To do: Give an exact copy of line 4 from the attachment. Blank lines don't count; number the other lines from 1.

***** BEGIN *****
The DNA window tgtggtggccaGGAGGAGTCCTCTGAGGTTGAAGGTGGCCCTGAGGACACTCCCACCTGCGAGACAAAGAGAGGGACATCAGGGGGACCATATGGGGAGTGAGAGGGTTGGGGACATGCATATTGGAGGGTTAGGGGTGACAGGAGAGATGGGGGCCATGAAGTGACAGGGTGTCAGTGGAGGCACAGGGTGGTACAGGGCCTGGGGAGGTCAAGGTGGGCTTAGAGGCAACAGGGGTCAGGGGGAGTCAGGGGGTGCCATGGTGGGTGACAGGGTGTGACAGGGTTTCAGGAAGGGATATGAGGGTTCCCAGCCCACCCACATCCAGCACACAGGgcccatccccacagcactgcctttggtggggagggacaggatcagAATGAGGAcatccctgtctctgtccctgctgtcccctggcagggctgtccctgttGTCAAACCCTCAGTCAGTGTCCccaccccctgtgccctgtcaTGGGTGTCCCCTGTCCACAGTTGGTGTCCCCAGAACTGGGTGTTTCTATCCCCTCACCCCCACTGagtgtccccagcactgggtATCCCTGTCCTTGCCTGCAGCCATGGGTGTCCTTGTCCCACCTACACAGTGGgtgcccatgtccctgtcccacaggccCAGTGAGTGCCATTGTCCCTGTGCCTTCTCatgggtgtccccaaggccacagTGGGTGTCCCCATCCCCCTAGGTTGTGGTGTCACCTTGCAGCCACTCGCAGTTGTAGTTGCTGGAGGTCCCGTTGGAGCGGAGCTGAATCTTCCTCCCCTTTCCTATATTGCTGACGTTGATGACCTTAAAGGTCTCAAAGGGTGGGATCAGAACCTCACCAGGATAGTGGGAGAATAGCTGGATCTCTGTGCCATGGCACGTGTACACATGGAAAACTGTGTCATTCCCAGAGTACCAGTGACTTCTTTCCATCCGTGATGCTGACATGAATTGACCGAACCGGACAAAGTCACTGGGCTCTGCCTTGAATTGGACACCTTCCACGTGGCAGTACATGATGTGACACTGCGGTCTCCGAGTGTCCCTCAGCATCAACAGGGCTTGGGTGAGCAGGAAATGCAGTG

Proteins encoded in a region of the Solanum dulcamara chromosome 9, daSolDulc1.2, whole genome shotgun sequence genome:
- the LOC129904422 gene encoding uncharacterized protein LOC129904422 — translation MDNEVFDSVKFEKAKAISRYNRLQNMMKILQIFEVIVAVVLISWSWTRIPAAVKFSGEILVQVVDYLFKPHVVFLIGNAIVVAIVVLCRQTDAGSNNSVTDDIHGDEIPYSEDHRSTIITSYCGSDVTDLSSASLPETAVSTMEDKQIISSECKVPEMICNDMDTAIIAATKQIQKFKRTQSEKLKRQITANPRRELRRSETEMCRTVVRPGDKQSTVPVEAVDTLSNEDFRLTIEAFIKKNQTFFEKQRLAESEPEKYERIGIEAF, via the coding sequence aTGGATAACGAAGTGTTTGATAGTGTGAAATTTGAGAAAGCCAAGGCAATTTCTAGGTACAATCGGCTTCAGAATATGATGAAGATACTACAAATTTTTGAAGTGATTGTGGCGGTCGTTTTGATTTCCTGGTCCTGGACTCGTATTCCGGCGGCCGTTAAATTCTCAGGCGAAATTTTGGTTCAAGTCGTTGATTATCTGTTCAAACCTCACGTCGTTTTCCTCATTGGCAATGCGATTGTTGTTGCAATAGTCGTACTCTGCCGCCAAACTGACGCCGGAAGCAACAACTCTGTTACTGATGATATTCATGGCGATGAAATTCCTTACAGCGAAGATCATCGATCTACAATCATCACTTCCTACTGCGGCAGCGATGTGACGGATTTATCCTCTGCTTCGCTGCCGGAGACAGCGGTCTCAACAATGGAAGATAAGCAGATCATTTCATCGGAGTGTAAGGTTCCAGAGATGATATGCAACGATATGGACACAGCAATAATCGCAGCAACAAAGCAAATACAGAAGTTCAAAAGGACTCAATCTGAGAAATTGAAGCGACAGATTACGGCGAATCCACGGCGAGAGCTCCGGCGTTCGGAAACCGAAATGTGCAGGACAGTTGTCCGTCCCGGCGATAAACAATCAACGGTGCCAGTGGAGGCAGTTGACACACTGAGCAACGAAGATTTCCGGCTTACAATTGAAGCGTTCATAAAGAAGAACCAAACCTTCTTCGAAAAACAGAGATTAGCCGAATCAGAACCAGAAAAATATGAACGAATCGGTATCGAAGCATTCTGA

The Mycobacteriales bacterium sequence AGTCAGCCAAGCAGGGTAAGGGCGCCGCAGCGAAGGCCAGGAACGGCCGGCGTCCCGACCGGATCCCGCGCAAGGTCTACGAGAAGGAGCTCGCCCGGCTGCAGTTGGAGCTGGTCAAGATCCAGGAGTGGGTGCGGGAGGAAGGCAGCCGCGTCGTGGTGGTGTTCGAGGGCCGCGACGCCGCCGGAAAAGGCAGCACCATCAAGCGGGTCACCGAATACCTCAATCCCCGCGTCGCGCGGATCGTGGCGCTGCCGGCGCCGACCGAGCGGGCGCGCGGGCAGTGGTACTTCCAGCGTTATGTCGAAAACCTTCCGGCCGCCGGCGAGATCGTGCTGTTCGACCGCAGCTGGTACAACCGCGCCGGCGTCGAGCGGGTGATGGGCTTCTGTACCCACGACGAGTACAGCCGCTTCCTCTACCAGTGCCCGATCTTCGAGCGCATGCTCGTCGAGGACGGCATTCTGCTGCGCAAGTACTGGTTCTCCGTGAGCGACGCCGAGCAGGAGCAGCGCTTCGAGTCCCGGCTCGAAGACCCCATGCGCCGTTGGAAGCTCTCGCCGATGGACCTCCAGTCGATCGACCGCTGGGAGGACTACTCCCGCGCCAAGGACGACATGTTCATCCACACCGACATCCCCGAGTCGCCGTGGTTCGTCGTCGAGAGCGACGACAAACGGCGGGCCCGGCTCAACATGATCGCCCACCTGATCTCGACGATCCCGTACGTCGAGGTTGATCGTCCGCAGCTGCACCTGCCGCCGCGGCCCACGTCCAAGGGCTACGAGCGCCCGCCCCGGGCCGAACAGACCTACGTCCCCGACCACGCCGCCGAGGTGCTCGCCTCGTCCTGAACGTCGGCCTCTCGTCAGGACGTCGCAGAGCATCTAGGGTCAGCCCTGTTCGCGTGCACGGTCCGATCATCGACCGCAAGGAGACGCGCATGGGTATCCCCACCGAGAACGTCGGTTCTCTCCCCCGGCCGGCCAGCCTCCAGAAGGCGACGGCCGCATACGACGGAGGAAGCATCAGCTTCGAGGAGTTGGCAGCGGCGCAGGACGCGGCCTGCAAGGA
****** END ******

The Mycobacteriales bacterium sequence AGTCAGCCAAGCAGGGTAAGGGCGCCGCAGCGAAGGCCAGGAACGGCCGGCGTCCCGACCGGATCCCGCGCAAGGTCTACGAGAAGGAGCTCGCCCGGCTGCAGTTGGAGCTGGTCAAGATCCAGGAGTGGGTGCGGGAGGAAGGCAGCCGCGTCGTGGTGGTGTTCGAGGGCCGCGACGCCGCCGGAAAAGGCAGCACCATCAAGCGGGTCACCGAATACCTCAATCCCCGCGTCGCGCGGATCGTGGCGCTGCCGGCGCCGACCGAGCGGGCGCGCGGGCAGTGGTACTTCCAGCGTTATGTCGAAAACCTTCCGGCCGCCGGCGAGATCGTGCTGTTCGACCGCAGCTGGTACAACCGCGCCGGCGTCGAGCGGGTGATGGGCTTCTGTACCCACGACGAGTACAGCCGCTTCCTCTACCAGTGCCCGATCTTCGAGCGCATGCTCGTCGAGGACGGCATTCTGCTGCGCAAGTACTGGTTCTCCGTGAGCGACGCCGAGCAGGAGCAGCGCTTCGAGTCCCGGCTCGAAGACCCCATGCGCCGTTGGAAGCTCTCGCCGATGGACCTCCAGTCGATCGACCGCTGGGAGGACTACTCCCGCGCCAAGGACGACATGTTCATCCACACCGACATCCCCGAGTCGCCGTGGTTCGTCGTCGAGAGCGACGACAAACGGCGGGCCCGGCTCAACATGATCGCCCACCTGATCTCGACGATCCCGTACGTCGAGGTTGATCGTCCGCAGCTGCACCTGCCGCCGCGGCCCACGTCCAAGGGCTACGAGCGCCCGCCCCGGGCCGAACAGACCTACGTCCCCGACCACGCCGCCGAGGTGCTCGCCTCGTCCTGAACGTCGGCCTCTCGTCAGGACGTCGCAGAGCATCTAGGGTCAGCCCTGTTCGCGTGCACGGTCCGATCATCGACCGCAAGGAGACGCGCATGGGTATCCCCACCGAGAACGTCGGTTCTCTCCCCCGGCCGGCCAGCCTCCAGAAGGCGACGGCCGCATACGACGGAGGAAGCATCAGCTTCGAGGAGTTGGCAGCGGCGCAGGACGCGGCCTGCAAGGA